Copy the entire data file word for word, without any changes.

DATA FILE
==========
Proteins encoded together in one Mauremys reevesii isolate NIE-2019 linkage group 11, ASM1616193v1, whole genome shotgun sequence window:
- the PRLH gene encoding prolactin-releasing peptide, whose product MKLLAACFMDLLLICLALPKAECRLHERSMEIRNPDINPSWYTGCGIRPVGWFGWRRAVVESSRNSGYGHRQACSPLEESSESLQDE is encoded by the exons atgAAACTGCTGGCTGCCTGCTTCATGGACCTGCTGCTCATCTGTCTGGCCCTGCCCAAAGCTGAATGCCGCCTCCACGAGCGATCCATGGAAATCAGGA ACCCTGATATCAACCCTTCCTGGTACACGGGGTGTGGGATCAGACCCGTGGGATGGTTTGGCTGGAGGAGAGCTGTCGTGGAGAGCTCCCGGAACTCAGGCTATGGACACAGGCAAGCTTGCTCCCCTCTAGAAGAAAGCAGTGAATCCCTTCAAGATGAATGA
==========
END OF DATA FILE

Proteins encoded together in one Mauremys reevesii isolate NIE-2019 linkage group 11, ASM1616193v1, whole genome shotgun sequence window:
- the PRLH gene encoding prolactin-releasing peptide, whose product MKLLAACFMDLLLICLALPKAECRLHERSMEIRNPDINPSWYTGCGIRPVGWFGWRRAVVESSRNSGYGHRQACSPLEESSESLQDE is encoded by the exons atgAAACTGCTGGCTGCCTGCTTCATGGACCTGCTGCTCATCTGTCTGGCCCTGCCCAAAGCTGAATGCCGCCTCCACGAGCGATCCATGGAAATCAGGA ACCCTGATATCAACCCTTCCTGGTACACGGGGTGTGGGATCAGACCCGTGGGATGGTTTGGCTGGAGGAGAGCTGTCGTGGAGAGCTCCCGGAACTCAGGCTATGGACACAGGCAAGCTTGCTCCCCTCTAGAAGAAAGCAGTGAATCCCTTCAAGATGAATGA